Korea suffers worst performance in taekwondo
South Korea has successfully hosted the 2011 World Taekwondo Championships in Gyeongju, North Gyeongsang Province, drawing more than 1,000 athletes and officials from 149 countries.
But the six-day competition, which ended Friday, also dealt a big blow to the host.
Korea has dominated the competition since its establishment in 1973, but this year Iran took the men’s overall title, dethroning Korea for the first time in the contest’s history.
The Iranians garnered three golds, one silver and two bronze medals, compared to the Korean team’s two gold and two silver medals.
In the men’s under 87kg final on Friday, Iran’s Yousef Karami beat Korea’s Cha Dong-min, the 2008 Beijing Olympic medalist, 8-6 for the gold medal.
Earlier in the men’s under 54kg final, Park Ji-woong also fell to Chutchawal Khawlaor of Thailand and settled for silver.
Iran’s Yousef Karami (left) competes against Korea’s Cha Dong-min in the men’s under-87kg final of the World Taekwondo Championships in Gyeongju, North Gyeongsang Province, Friday. (WTF)
Although Korea had some consolation ― it secured the women’s overall title with one gold medal, two silvers and three bronzes ― the overall performance of the Korean side certainly disappointed compared to their previous efforts.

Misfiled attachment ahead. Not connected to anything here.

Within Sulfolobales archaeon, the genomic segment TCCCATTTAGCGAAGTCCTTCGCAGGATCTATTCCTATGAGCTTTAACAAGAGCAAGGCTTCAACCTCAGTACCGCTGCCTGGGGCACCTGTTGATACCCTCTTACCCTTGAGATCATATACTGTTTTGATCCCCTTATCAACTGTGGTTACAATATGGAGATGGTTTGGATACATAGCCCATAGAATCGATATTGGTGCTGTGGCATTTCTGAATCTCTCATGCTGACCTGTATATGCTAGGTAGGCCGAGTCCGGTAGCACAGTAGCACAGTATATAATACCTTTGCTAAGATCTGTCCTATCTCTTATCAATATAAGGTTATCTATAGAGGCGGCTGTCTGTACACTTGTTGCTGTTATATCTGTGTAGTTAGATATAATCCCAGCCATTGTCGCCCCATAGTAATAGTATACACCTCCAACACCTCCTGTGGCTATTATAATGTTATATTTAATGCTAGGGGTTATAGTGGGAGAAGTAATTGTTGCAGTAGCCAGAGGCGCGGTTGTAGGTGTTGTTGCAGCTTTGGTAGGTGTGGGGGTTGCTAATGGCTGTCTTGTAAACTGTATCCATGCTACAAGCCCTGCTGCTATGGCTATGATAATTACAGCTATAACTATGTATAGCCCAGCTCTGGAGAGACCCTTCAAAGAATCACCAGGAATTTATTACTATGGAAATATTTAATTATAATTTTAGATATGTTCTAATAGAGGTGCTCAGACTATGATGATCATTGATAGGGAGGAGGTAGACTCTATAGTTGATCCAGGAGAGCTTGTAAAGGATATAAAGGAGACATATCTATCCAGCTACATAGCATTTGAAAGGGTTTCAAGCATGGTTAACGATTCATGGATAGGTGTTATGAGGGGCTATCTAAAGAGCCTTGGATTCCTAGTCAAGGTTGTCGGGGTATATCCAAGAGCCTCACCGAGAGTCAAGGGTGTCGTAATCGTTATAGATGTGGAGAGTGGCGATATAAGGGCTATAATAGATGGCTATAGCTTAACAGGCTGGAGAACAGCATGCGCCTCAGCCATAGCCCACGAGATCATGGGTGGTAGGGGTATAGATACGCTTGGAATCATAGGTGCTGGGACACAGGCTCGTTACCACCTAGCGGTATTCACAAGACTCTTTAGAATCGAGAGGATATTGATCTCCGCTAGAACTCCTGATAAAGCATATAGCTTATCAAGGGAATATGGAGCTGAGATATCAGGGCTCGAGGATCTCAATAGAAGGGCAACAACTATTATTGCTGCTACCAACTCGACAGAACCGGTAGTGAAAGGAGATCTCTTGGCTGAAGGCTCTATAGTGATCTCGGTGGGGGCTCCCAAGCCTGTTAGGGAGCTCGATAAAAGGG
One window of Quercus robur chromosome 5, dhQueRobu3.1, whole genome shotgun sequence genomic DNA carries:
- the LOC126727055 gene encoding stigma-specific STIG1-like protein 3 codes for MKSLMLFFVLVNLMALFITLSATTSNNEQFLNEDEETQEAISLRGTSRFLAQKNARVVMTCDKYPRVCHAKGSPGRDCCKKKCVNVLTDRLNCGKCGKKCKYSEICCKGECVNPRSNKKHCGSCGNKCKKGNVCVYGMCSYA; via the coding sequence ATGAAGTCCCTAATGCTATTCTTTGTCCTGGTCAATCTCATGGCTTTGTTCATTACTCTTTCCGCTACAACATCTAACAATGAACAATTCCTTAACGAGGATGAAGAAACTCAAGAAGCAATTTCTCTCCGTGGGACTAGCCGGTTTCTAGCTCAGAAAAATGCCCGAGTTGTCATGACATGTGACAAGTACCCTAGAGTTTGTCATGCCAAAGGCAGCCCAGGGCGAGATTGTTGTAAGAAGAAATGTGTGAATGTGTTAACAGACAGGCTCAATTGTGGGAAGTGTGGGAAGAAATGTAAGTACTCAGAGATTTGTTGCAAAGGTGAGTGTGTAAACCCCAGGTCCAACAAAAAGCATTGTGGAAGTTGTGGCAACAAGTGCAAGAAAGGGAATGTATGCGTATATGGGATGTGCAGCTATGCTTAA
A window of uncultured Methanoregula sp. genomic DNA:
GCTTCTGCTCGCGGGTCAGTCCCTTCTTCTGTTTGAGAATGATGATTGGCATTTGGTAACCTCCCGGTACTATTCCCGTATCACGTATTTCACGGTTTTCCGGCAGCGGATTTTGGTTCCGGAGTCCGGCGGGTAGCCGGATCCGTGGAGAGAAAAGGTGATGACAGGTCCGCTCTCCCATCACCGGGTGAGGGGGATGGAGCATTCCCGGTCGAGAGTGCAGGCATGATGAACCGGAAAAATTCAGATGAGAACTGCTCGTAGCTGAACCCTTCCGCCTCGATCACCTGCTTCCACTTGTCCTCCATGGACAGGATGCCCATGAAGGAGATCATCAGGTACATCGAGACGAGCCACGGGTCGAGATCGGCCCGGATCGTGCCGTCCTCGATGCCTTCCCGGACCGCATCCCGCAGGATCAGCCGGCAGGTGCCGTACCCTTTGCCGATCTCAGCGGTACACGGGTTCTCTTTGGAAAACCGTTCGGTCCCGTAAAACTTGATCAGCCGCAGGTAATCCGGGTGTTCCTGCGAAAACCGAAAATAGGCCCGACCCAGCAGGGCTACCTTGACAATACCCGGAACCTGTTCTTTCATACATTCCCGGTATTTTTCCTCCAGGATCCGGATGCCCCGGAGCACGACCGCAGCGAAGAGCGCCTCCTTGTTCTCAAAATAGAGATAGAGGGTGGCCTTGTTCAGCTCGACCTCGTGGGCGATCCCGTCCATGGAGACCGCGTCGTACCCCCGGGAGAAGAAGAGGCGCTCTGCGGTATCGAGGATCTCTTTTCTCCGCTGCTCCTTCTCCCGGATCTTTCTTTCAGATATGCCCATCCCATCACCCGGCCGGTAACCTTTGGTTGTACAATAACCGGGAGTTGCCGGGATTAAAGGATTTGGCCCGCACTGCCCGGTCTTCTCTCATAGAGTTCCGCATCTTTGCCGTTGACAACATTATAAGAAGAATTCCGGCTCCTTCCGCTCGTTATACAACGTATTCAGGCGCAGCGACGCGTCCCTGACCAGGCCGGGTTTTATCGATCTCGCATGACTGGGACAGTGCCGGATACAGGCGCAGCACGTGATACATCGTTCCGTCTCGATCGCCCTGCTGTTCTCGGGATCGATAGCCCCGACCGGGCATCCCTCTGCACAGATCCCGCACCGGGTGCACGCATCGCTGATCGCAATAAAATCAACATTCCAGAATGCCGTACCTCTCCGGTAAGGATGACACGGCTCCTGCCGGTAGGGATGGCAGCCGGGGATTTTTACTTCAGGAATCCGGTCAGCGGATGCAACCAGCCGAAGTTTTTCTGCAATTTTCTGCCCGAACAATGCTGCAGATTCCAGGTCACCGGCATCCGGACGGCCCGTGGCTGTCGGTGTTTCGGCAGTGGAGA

At the world championships in Copenhagen two years ago, Korea’s men and women together won five golds, two silvers and two bronzes.
Many blame the introduction of a new electronic scoring system for Korea’s failure. Under the new scoring system, which was introduced in 2009, the athletes must wear electronic protectors. Wearing heavy electronic armor can be a disadvantage for Korean athletes, who mostly favor speed over power.
However, the World Taekwondo Federation, the sport’s governing body, insists that it will continue to use electronic protectors to help the judges and run the games fairly.
“In order to survive the new trend, Korean athletes should quickly adopt to the electronic armor,” a local expert said.
Some observers said, however, that Korea’s decline is actually a positive sign.
After decades of dominance by Korean athletes, the martial art has finally evolved into an international sport and this year’s tournament was clear evidence of that.
In fact, in recent years, many countries, including Iran, China, Italy and Thailand employed Korean taekwondo coaches to foster their teams. The Korean influence has therefore helped boost the sport’s popularity across the world.
WTF President Choue Chung-won claimed that the Korean national sport has now become a fully fledged global sport.
“We are growing in numbers and reaching into areas that other sports have yet to explore,” he said.
By Oh Kyu-wook (firstname.lastname@example.org